Tasked with creating products that would help solve the everyday problems of the elderly, the 33 teams at Singapore's first national design marathon turned to ethnographic insights on how older people lived and interacted with gadgets and technology.
But Team 5wift, a five-man team that took the $500 prize for Best Prototype, had an added edge.
It boasted the competition's most diverse team, including Mr Gabriel Chong, a 71-year-old adjunct teacher with a passion for inventing things, and Mr Terence Lew, 37, a senior user-experience designer who is hearing impaired.
The Designathon 2016 competition, organised by the DesignSingapore Council, had Living Beautifully: Designing for our Golden Years as its theme. It drew a total of 170 participants who competed in teams of three to five.
Mr Chong, a former garage owner and Bungah Merah Residents' Committee volunteer, said mobility was a major issue for many seniors.
The team's idea was to return some mobility and independence to the elderly - to make them "swift" - by providing them with a wristband and belt packed with sensors.
By emitting sound, light and vibrations, the devices alert their wearer to the presence and direction of oncoming traffic.
In the event of an incident, they also alert emergency responders and provide location data.
The team drew on its combined strengths - including a knowledge of computer-assisted design, aesthetics and 3D printing - and worked through the night on the circuitry to come up with an impressive working prototype.
Mr Chong's experience in rebuilding and re-engineering cars also came in useful in figuring out the mechanics.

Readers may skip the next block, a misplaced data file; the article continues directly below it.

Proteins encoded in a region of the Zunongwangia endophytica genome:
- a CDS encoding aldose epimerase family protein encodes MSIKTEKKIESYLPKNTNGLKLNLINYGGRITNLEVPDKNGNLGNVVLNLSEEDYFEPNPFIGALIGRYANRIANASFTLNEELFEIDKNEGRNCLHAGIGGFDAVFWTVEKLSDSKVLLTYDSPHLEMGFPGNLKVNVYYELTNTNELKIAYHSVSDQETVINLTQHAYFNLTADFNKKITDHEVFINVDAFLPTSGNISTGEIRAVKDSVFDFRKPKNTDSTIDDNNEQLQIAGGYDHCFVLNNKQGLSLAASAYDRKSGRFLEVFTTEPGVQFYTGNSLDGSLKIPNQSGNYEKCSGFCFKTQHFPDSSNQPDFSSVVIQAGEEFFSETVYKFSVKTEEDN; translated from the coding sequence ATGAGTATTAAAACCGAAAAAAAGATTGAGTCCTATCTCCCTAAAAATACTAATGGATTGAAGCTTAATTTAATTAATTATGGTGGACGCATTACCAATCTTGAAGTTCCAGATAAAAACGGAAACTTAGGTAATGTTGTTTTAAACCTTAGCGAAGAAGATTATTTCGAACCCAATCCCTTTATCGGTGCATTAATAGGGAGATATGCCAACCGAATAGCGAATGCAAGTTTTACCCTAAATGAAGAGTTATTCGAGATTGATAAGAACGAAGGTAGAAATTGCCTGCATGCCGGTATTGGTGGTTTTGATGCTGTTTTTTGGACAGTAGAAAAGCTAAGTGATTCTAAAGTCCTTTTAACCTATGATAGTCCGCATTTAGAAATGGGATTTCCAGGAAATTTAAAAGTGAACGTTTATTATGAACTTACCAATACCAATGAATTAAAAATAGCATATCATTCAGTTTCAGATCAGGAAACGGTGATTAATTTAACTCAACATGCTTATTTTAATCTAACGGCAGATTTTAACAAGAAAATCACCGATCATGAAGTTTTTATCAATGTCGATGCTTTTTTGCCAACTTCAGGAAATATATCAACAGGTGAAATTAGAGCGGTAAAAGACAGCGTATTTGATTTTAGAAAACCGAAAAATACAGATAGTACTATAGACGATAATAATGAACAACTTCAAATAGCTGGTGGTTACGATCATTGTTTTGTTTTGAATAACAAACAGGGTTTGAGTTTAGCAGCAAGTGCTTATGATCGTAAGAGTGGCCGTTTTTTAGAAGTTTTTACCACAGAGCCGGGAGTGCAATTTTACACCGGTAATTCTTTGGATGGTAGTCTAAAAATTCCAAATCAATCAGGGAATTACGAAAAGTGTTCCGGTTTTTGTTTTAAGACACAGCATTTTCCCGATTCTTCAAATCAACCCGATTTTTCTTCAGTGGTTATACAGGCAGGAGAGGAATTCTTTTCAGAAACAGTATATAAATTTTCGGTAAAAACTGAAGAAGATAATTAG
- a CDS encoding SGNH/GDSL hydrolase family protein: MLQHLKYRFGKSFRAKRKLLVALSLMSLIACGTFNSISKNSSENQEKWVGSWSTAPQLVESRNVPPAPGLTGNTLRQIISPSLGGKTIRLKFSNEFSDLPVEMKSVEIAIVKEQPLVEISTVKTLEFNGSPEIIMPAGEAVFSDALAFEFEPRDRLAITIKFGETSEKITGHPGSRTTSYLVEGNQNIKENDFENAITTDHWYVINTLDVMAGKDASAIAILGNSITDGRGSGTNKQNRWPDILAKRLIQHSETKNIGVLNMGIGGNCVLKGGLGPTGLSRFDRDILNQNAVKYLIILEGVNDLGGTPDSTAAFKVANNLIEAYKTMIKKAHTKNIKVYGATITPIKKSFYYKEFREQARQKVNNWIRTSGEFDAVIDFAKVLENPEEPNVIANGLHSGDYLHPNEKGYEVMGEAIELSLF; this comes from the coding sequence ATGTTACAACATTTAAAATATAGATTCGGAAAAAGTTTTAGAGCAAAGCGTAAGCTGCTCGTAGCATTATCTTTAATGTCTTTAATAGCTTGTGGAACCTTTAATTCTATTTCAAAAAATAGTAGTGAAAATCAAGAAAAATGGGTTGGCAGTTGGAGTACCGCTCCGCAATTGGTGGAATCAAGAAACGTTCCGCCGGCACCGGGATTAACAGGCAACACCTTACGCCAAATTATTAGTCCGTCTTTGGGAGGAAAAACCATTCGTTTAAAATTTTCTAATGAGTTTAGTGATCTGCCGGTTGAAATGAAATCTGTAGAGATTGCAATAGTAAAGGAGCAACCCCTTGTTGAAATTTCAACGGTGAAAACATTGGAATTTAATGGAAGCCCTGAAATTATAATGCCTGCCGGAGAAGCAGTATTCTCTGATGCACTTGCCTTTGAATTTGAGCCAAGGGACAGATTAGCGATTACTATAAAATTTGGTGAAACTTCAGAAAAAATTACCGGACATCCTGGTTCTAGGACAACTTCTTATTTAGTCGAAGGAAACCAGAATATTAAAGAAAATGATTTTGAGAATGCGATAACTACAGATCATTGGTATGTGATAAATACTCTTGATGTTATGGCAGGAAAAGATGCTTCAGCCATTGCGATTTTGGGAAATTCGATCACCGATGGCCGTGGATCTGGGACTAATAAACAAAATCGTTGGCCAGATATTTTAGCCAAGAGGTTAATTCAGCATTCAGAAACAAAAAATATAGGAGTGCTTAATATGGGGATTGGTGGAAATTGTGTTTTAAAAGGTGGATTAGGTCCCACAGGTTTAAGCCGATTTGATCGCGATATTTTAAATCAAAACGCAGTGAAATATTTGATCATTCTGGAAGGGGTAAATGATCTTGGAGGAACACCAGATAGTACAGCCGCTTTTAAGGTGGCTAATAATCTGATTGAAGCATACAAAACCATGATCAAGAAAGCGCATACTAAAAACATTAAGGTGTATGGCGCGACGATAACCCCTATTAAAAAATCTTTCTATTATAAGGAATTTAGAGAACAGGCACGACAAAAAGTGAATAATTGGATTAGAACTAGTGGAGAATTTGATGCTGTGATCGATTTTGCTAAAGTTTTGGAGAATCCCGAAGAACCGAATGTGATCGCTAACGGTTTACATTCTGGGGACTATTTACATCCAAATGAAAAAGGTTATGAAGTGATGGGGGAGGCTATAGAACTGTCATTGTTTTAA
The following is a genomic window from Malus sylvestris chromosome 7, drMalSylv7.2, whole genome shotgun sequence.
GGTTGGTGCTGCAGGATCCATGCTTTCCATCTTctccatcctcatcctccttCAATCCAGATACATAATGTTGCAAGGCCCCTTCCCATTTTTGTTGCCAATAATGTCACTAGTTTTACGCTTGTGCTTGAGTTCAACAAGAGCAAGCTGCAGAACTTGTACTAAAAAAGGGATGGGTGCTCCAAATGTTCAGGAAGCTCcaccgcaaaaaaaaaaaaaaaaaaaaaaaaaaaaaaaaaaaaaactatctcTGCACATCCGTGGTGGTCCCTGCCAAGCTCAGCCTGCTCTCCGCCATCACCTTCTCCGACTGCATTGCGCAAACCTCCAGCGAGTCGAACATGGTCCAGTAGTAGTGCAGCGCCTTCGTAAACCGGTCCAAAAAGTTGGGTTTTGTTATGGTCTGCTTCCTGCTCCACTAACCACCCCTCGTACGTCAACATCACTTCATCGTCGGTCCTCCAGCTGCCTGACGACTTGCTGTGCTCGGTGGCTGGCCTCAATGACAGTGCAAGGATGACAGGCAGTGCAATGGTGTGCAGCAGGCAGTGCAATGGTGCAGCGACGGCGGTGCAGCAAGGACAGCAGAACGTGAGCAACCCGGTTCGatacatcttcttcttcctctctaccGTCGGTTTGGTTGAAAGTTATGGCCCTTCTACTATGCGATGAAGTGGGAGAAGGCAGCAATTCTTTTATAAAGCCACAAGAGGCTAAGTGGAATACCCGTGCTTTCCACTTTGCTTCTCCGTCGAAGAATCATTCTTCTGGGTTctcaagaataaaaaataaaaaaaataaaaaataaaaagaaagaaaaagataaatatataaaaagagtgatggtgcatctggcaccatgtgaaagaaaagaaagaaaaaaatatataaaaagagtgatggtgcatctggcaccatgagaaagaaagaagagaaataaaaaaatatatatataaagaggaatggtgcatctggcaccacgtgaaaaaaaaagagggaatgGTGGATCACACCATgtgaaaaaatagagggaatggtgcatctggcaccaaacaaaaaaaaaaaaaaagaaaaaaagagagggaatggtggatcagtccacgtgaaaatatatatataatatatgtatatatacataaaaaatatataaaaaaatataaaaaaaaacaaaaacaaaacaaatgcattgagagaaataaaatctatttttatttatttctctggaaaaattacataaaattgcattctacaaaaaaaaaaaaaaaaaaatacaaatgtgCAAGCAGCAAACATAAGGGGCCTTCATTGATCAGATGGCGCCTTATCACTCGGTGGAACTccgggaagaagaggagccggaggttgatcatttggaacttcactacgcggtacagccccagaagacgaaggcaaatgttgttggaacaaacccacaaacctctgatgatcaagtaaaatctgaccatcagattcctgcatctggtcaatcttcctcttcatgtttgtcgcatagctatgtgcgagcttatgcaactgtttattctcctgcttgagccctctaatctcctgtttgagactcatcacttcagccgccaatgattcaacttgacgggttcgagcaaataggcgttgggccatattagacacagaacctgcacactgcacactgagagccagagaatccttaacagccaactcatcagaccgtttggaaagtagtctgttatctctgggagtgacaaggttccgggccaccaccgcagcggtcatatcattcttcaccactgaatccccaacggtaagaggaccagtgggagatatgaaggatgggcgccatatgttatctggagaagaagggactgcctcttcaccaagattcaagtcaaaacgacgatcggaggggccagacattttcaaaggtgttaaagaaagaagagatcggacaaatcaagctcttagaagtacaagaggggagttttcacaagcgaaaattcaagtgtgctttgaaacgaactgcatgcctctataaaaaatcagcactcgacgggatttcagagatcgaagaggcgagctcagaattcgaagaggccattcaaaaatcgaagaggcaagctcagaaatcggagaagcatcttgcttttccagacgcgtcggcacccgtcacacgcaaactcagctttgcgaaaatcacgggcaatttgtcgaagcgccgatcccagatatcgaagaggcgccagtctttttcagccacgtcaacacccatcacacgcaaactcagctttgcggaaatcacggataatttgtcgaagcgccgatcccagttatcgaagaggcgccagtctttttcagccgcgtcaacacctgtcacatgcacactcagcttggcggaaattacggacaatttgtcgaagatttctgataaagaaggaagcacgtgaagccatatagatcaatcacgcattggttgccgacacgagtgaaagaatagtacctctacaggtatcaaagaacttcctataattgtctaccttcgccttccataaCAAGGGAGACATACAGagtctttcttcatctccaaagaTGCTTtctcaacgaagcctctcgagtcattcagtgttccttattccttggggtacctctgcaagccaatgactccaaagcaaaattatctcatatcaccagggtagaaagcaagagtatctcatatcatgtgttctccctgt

As one of the winners of the design marathon, Team 5wift showcased a refined version of its prototype at the first-anniversary event of Build Amazing Start-ups Here at the end of last month.
It will also work with the DesignSingapore Council to explore grants it can tap to take its product to the next level.
All participants of Designathon 2016 attended a pre-event workshop in December to better understand the use of infocomm technology in the areas of health management and active ageing.
They were then given just 36 hours during the competition, held at the National Design Centre, to finalise their idea and build a working prototype.
Judges included Mr Tim Kobe, the founder and chief executive officer of design studio Eight Inc, and Mr Low Cheaw Hwei, the global head of product and service design at Philips Design Asia.
Minister for Communications and Information Yaacob Ibrahim, who spoke about the importance of design in "addressing societal issues and delivering better services for the community", gave out a total of seven prizes worth close to $10,000.
The competition's top prize of $5,000 went to the five-man Team KIBO and its creation, Radio Friend.
The always-on Internet-based conference radio works like a voice-based Internet chat room, connecting lonely seniors who live close to one another.
Team KIBO's five engineering-trained friends drew inspiration from the Amazon Echo, a wireless speaker and voice command-activated device.
They simplified the idea to address the basic need of being able to reach out and communicate with, and receive a response from, other people.
Radio Friend has two dials: one to control the volume, and the other to switch between "channels".
In their citation, the judges praised the product's "fun, intuitive and interactive user interface", as well as its "low digital barrier and cute design", answering the need for simple ways to stay connected.
Like Team 5wift, the five members of Team KIBO - all passionate technology "dabblers" - are now refining their product.
They plan to do some market research before attempting to commercialise Radio Friend, said team member Lee Yi Hao, a 31-year-old freelance IT professional.
He said: "A product that keeps older people engaged and helps them interact with the outside world would be good, especially if they live alone.
"Even if it's just to ask if anyone wants to go do taiji or have a coffee."